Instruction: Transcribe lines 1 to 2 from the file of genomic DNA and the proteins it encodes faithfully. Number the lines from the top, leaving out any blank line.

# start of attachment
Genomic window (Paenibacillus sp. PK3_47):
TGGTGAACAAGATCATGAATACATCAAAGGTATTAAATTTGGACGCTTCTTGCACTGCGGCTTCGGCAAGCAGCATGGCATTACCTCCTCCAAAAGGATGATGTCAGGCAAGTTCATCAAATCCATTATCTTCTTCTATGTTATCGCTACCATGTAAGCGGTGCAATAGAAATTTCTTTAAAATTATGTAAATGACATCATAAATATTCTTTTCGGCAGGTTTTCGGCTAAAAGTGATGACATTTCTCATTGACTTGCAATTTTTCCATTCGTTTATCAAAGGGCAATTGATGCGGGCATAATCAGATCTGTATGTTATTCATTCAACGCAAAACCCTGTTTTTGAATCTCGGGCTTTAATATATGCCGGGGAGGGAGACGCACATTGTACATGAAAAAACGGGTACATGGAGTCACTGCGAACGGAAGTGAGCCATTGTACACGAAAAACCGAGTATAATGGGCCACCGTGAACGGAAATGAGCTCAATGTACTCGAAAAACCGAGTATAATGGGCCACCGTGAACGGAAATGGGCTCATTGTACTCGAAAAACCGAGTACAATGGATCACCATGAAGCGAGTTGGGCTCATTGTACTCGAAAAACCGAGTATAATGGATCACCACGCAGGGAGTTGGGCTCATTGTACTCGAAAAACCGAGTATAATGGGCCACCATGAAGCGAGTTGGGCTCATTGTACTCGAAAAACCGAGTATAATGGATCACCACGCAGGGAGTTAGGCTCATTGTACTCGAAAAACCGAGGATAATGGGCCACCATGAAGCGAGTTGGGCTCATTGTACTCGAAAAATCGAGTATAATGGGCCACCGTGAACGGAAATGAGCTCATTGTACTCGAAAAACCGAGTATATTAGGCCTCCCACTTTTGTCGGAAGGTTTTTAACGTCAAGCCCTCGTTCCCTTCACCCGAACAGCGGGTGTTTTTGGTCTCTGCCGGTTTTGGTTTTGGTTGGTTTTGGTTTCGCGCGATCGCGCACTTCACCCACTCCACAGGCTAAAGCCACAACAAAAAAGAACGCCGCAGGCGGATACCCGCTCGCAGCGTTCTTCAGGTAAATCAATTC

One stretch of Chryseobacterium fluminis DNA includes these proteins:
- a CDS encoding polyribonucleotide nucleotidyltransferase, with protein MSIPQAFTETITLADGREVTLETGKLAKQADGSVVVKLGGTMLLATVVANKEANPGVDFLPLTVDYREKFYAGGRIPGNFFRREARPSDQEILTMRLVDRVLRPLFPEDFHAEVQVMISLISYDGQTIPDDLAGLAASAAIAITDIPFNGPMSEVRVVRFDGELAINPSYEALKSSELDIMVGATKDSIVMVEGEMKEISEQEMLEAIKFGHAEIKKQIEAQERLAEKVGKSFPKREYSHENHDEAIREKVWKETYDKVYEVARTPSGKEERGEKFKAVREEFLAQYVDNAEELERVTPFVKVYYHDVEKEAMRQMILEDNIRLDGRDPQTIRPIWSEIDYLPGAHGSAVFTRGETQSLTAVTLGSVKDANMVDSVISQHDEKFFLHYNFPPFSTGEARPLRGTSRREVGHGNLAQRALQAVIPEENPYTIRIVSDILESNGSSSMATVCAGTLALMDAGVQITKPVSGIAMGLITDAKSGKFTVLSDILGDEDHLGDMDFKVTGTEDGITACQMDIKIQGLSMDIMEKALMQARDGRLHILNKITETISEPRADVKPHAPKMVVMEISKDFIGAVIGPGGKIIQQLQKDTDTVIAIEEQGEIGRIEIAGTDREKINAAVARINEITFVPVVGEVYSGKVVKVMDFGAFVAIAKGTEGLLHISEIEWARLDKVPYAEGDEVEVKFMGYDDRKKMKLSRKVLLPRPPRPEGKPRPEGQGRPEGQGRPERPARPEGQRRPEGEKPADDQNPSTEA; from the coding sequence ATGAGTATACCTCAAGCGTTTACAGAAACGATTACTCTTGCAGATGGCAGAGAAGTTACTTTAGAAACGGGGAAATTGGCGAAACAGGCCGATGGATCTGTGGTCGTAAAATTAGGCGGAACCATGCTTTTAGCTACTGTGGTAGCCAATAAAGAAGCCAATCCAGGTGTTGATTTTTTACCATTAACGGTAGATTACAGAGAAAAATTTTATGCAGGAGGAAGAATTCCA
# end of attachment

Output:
Genomic window (Paenibacillus sp. PK3_47):
TGGTGAACAAGATCATGAATACATCAAAGGTATTAAATTTGGACGCTTCTTGCACTGCGGCTTCGGCAAGCAGCATGGCATTACCTCCTCCAAAAGGATGATGTCAGGCAAGTTCATCAAATCCATTATCTTCTTCTATGTTATCGCTACCATGTAAGCGGTGCAATAGAAATTTCTTTAAAATTATGTAAATGACATCATAAATATTCTTTTCGGCAGGTTTTCGGCTAAAAGTGATGACATTTCTCATTGACTTGCAATTTTTCCATTCGTTTATCAAAGGGCAATTGATGCGGGCATAATCAGATCTGTATGTTATTCATTCAACGCAAAACCCTGTTTTTGAATCTCGGGCTTTAATATATGCCGGGGAGGGAGACGCACATTGTACATGAAAAAACGGGTACATGGAGTCACTGCGAACGGAAGTGAGCCATTGTACACGAAAAACCGAGTATAATGGGCCACCGTGAACGGAAATGAGCTCAATGTACTCGAAAAACCGAGTATAATGGGCCACCGTGAACGGAAATGGGCTCATTGTACTCGAAAAACCGAGTACAATGGATCACCATGAAGCGAGTTGGGCTCATTGTACTCGAAAAACCGAGTATAATGGATCACCACGCAGGGAGTTGGGCTCATTGTACTCGAAAAACCGAGTATAATGGGCCACCATGAAGCGAGTTGGGCTCATTGTACTCGAAAAACCGAGTATAATGGATCACCACGCAGGGAGTTAGGCTCATTGTACTCGAAAAACCGAGGATAATGGGCCACCATGAAGCGAGTTGGGCTCATTGTACTCGAAAAATCGAGTATAATGGGCCACCGTGAACGGAAATGAGCTCATTGTACTCGAAAAACCGAGTATATTAGGCCTCCCACTTTTGTCGGAAGGTTTTTAACGTCAAGCCCTCGTTCCCTTCACCCGAACAGCGGGTGTTTTTGGTCTCTGCCGGTTTTGGTTTTGGTTGGTTTTGGTTTCGCGCGATCGCGCACTTCACCCACTCCACAGGCTAAAGCCACAACAAAAAAGAACGCCGCAGGCGGATACCCGCTCGCAGCGTTCTTCAGGTAAATCAATTC